The 17-room mansion was continuously the home of three generations of Sewards, from 1816 until 1951. Among the 100,000 pieces of manuscript material, there are “the Seward papers,” which documents the fugitive slaves he helped. William “Jerry” Henry was one of them.
Seward’s family and home suffered because of the noble stand he took. A number of his pets were poisoned and his carriage house was set on fire by “Copperheads” – northerners who were southern sympathizers.
While perusing Seward’s home and museum displays, we learned about the unusual connection he had with Abraham Lincoln. We didn’t know Seward ran for president against Lincoln, that he worked to convince Lincoln to abolish slavery, and that his assassination was scheduled for the same night as President Lincoln’s. (Seward was stabbed but not killed.)
Other threads connecting great Americans become evident as we traveled the path of the Underground Railroad. Frederick Douglass was a frequent visitor to the Seward residence, as was Harriet Tubman, arguably the most famous conductor on the Underground Railroad. Seward became her dear friend and provided her with a two-story home on the outskirts of Auburn, later selling her the property for a modest sum.
Our visit to the Tubman House and Museum proves to be one of the most moving experiences we have on our travels.
When Tubman was 15, her master flung a 2-pound lead weight at her head causing an injury that would result in uncontrollable and unexpected sleeping spells for the rest of her life. Four years later, when she feared she would be sold, the 19-year-old set off for freedom. Her father taught her how to read the night sky; it served as her road map and helped her successfully conduct hundreds of others like her to freedom.
Tubman carried a six shooter strapped to her leg to ward off pursuers, and opium to quiet crying babies. She made 19 trips from south to north,
rescuing more than 300 slaves.
As I stood at the threshold of Harriet Tubman’s bedroom, I stared off at the quilt on her carved oak bed, her personal Bible on a small table and her rocking chair. If she sat still for more than 15 minutes, she would fall into
an exhausted slumber.
Our last stop in Auburn is the Springside Inn, where owner Sean Lattimore took us behind the historic building to the woodlands of Galpin Hill. We walked the same trail as the slaves who were conducted on through the dark, tense nights.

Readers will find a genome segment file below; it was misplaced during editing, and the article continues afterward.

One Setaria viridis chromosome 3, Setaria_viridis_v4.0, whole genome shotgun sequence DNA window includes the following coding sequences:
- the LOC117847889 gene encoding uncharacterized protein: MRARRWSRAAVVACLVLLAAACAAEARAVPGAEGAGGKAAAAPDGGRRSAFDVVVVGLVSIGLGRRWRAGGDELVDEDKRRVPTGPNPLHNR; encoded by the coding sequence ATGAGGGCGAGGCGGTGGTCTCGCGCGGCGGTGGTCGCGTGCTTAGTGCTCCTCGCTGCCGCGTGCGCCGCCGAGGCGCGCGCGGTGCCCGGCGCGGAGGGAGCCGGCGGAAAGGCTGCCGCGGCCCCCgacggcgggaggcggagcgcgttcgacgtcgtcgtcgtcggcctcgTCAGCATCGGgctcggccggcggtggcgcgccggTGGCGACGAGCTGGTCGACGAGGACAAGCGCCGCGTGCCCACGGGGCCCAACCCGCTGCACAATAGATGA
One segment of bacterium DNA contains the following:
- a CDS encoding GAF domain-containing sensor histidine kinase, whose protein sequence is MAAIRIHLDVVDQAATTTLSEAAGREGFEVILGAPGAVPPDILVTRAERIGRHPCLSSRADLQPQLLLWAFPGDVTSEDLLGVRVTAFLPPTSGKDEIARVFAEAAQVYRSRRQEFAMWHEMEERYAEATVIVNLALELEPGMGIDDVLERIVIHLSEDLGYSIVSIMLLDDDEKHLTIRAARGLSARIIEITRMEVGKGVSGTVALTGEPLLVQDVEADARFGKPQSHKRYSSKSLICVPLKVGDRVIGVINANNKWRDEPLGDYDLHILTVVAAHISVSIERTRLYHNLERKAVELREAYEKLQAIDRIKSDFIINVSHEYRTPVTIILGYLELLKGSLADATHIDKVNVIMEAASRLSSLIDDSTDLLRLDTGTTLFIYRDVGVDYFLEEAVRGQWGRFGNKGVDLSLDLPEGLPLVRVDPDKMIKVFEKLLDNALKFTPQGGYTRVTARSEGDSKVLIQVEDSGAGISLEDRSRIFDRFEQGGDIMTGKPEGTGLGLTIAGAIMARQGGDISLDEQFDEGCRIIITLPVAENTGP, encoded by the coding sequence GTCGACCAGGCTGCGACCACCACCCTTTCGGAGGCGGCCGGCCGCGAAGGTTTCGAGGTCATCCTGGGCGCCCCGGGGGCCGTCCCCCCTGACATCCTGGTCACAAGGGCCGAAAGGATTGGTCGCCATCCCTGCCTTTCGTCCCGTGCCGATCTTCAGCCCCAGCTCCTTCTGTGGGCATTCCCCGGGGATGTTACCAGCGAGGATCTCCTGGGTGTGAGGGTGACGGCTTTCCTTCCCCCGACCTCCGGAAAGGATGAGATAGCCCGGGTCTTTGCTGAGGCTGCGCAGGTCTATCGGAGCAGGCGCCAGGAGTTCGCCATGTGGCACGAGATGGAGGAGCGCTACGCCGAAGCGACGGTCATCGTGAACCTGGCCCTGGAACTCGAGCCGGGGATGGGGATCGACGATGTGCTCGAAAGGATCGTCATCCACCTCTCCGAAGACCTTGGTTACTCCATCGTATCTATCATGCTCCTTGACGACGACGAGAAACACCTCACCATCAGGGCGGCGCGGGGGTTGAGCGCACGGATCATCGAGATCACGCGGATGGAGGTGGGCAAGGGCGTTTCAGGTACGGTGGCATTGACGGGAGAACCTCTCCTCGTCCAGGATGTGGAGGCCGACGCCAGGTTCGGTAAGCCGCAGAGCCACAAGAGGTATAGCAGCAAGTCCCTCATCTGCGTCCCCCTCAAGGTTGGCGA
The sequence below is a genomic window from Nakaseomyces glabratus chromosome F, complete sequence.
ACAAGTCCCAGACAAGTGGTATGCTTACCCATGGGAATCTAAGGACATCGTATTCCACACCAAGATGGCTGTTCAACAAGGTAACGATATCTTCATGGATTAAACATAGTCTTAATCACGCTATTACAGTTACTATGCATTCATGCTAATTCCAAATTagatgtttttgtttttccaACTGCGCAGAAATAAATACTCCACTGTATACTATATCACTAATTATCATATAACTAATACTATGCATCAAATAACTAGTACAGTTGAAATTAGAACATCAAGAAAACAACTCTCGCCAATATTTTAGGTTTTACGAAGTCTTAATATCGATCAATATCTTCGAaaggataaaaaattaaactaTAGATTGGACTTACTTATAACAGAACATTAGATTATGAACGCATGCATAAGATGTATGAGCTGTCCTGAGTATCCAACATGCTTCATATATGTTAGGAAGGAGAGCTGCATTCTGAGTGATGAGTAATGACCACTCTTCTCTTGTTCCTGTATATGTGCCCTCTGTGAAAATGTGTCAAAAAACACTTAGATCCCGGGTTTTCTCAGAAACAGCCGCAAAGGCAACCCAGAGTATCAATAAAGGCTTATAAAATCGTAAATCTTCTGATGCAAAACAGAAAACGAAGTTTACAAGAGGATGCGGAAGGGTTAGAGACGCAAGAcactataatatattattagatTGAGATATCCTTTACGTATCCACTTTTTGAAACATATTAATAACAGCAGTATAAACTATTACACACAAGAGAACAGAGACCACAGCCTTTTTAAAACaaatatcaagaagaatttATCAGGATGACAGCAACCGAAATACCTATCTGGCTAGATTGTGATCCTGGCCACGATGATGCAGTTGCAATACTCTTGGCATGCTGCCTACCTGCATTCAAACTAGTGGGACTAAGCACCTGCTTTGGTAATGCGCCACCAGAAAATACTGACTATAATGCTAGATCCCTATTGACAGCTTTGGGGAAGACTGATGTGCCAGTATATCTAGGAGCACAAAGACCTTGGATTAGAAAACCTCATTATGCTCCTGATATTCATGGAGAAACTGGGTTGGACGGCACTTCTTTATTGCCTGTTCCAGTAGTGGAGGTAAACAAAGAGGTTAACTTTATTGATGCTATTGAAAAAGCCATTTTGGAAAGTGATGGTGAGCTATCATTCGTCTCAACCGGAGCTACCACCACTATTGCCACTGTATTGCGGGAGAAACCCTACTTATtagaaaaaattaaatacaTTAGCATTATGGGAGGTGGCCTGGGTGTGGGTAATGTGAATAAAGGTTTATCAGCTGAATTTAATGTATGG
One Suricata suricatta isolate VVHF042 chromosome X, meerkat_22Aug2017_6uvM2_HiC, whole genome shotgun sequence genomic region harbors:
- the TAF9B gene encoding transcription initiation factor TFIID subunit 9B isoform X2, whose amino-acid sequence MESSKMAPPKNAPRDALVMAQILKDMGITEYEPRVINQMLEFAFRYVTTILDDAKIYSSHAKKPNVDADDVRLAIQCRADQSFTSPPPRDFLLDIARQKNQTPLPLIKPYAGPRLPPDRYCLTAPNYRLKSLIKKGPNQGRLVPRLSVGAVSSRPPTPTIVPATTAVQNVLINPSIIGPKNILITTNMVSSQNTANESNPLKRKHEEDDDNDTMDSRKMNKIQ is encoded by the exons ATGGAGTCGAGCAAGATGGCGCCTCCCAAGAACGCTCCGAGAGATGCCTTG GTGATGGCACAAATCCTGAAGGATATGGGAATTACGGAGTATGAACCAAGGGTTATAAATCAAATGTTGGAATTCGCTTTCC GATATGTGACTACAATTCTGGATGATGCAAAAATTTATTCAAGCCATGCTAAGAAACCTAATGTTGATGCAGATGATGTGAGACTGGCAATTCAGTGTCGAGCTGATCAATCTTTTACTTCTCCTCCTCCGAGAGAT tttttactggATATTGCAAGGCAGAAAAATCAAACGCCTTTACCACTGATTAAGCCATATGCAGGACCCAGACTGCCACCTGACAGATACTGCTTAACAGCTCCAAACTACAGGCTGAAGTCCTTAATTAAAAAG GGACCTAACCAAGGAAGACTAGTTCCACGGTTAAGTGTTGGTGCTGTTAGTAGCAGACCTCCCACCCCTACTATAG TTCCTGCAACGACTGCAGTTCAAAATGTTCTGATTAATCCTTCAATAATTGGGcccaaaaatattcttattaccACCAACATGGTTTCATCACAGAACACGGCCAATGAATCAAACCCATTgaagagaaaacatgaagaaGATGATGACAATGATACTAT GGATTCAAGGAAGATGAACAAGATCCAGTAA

From Elmira to everywhere
Elmira, in Chemung County, close to the Pennsylvania border, had become a transportation center by the mid-1800s. Real railroads came into the city, and the use of the Chemung Canal increased, making the city a valuable stop on the Underground Railroad. From Elmira, there were a variety of major transportation routes that led to much of New York and Pennsylvania. The same valleys that attracted railroad and canal construction also attracted slaves running toward freedom; the new routes were the easiest and fastest to travel.
Nearly every church in Elmira was active as an Underground Railroad station. The most famous conductor there, however, operated from his house behind Elmira’s First Baptist Church. John Jones personally assisted 800 slaves to freedom. A former slave himself, Jones settled in Elmira after he won his freedom in 1844.
Jones used an actual railroad in his conducting, hiding fugitives in the 4 p.m. “Freedom Baggage Car” that traveled to Niagara Falls, a stone’s throw from free Canada. Railroad employees were sympathetic to Jones’s cause and charged him nothing for his “freight.”
Jones is known for other heroics. During the Civil War, the most infamous prison camp for captured Confederate soldiers was in Elmira. The harsh conditions at Camp Rathbun, called “Hellmira” by its inmates, brought its mortality rate to 25 percent, the highest among Northern prison camps. As sexton of the Woodlawn Cemetery there, Jones single-handedly buried nearly 3,000 Confederate soldiers who had died from small pox, the harsh winters, and a flood of the Chemung River. He kept careful records of each one. Today, Jones’s memorial reads: “He risked his life to escape bondage, then dedicated his life to bury those who might enslave him.”
My children and I took an informative and engaging historical tour on a trolley called The Elmiran. Woodlawn National Cemetery, where the grave markers line up like a small version of Arlington National Cemetery, was the most moving stop. Nearby is the newly restored John Jones house, which, in the future, will highlight the history of African Americans in New York’s southern tier.
Throughout our tour of the Underground Railroad in the Finger Lakes, we learned, made connections, and gained insight into an emotional time in American history. Our hearts were moved again and again. We came away with pride for these heroes of our country who “slaved” even after they were released from bondage to make America truly free.
by Cindy Ross
Cindy Ross loves to write historical stories like this one to share the world and the past with her homeschooled teens. It helps her learn and understand the world, too.